Taking a Dog to Europe: Everything You Need to Know

Those of us with dogs understand the importance of their involvement with the family. For years British people have been taking their beloved pooches across the English Channel to embark on a dog-friendly holiday.

Sadly, due to Brexit legislation, we have lost our our ability to take dogs to Europe with a pet passport. However; not all is lost, we may not have our pet passports anymore but it doesn’t mean Buddy can’t enjoy an international trip with you.

Is Europe pet friendly?

Europe is one of the most dog-friendly places to visit. Furry companions are welcome in shops, restaurants, even on public transport in many countries.

It’s always important to research each destination before travelling.  There are some particularly stand out dog friendly destinations in Europe, most notably the UK, Ireland, France, Italy, Germany and Spain. That’s not to say other countries don’t welcome dogs, but these are countries I have experienced and seen how dogs are embraced in every day life.

A trip to Europe with a dog is an easy way to travel without flying, travelling with a dog by train means you can enjoy the local scenery and not have to worry about your liquids! The alternative is to just head off in your own car.

Travelling through Rngland with my Cocker Spaniel, Baxter

Can I take my dog to France by ferry?

The answer is absolutely! There are many dog friendly ferries from the UK to France, once in France you have access to the rest of the EU where you can enjoy freedom of movement. 

As a child, I enjoyed lot of holidays to Brittany with our Springer Spaniel Tommy. Not much has changed, you can still take dogs on Brittany Ferries who offer ferry routes from Portsmouth to Caen, Portsmouth to St Malo, Portsmouth to Cherbourg, Portsmouth to Le Havre, Poole to Cherbourg, and Plymouth to Roscoff.

Do dogs have to stay in the car on a ferry?

Historically, dogs had to remain in their vehicle for the duration of the ferry journey. Due to this, many opted to take the shortest route from Dover to Calais, taking around 1 hour 30 minutes. The Dover to Calais ferry is run by various operators, including P&O Ferries and DFDS.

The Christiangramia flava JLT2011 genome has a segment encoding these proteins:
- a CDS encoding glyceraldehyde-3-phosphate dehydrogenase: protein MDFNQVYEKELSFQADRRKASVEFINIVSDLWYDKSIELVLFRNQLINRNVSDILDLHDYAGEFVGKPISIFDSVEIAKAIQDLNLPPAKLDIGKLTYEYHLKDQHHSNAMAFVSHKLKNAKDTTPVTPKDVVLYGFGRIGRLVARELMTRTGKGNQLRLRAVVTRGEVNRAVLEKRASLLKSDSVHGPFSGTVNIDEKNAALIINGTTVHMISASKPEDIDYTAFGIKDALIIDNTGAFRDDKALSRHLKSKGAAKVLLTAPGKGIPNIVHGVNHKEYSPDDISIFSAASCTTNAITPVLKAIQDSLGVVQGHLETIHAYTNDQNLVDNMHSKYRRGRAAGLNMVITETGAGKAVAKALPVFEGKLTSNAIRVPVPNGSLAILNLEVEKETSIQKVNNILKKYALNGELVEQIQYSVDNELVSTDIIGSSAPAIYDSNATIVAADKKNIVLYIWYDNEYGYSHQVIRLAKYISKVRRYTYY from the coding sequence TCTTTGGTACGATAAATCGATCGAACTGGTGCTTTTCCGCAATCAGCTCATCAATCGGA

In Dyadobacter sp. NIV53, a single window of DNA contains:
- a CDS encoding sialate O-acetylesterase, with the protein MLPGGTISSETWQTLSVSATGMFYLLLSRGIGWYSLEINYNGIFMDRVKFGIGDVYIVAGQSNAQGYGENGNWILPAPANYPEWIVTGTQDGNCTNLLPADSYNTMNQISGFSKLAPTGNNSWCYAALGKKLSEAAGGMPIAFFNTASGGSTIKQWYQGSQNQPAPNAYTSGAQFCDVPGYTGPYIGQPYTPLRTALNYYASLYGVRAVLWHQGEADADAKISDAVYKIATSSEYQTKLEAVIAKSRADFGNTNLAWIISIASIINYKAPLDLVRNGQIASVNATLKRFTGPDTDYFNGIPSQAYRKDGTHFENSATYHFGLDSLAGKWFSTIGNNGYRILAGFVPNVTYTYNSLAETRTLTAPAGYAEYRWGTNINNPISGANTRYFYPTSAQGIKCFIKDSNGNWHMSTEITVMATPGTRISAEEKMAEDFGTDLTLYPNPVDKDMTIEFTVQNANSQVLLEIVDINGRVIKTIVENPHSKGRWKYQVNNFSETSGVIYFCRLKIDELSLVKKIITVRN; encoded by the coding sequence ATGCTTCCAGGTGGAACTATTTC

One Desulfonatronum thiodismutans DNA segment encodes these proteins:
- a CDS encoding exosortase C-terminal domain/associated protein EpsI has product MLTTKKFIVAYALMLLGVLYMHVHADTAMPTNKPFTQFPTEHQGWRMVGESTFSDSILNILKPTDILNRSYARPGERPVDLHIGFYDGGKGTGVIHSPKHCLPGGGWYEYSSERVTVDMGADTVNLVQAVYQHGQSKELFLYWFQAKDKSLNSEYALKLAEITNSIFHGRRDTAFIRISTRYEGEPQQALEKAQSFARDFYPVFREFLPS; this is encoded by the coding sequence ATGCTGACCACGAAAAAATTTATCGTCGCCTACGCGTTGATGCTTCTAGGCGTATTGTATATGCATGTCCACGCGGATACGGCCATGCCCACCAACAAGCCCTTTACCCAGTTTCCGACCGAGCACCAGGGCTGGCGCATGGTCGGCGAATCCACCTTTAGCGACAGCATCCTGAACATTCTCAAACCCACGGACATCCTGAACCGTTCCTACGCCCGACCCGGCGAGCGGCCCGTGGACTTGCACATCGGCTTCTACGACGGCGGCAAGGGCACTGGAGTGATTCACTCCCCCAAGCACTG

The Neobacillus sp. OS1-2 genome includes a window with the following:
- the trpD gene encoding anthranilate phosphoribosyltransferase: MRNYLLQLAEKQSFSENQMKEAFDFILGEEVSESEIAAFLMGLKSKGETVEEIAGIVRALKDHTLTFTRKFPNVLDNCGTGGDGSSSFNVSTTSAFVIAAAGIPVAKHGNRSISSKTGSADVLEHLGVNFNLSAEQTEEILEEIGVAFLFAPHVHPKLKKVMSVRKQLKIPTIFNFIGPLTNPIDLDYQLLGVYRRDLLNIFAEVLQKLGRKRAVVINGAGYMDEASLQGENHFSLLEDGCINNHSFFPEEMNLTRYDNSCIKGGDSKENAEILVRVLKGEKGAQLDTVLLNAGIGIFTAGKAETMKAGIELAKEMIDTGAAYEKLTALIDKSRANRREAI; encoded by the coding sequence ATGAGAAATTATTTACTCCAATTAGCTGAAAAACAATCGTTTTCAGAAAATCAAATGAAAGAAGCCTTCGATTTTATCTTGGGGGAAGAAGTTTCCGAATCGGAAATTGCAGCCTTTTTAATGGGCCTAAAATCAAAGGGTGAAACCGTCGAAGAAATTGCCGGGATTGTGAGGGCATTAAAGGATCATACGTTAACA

Fortunately for us, times have changed and more and more travel providers are understanding that people want to take their pets abroad.

Brittany Ferries offer three ways of travelling with your pet. The first and cheapest option is by leaving your dog in your car. Many are comfortable doing this, the cars are in a covered parking deck so remain cool, you must crank the windows down and leave them with sufficient water. You are able to periodically go down to the car and check on them if you ask at reception nicely. I have memories of my dad going down to the car to let Tommy out for a wee and a stretch of his legs.

Do Brittany Ferries have pet friendly cabins?

However, many people, including myself, are not comfortable leaving their dog in the car for more than a few hours. There are now pet friendly cabins on Brittany Ferries, the ships that offer these are Galicia, Salamanca, Pont-Aven and Normandie. These pet friendly cabins are designed to fit one pet comfortably.


Pet friendly cabins are a great way to travel worry-free with your dog

The ferries with pet friendly cabins also offer a safe space to take your pet for some exercise but your dog must be muzzled and on a lead at all times when outside of the cabin.

Last but not least, there is an option to leave your dog in onboard kennels during your crossing. There are two sizes of kennels to suit both large and small dogs. These kennels can be found on four of the Brittany Ferries ships – Bretagne, Galicia, Salamanca and Pont-Aven.

You can read all about bringing your pet onboard with Brittany Ferries here.

Can you take a dog from UK to Ireland by ferry?

If you are taking the ferry from the UK to Ireland, your pets are more than welcome to travel with you.

Irish Ferries offer two options for pet friendly travel, your dog can be pre-booked into the onboard kennels free of charge, or they can stay in the car for the crossing.

It is important to note whilst there is a Liverpool-Dublin ferry route with P&O Ferries, dogs (except for assistance dogs) are not permitted. 

Irish Ferries offer a great pet friendly route between Britain and Ireland

Can I take my dog on the Eurotunnel?

The Eurotunnel is an excellent means of reaching Europe without getting a ferry. It it is a quicker way to travel at just 35 minutes and you can stay with your dog in the car.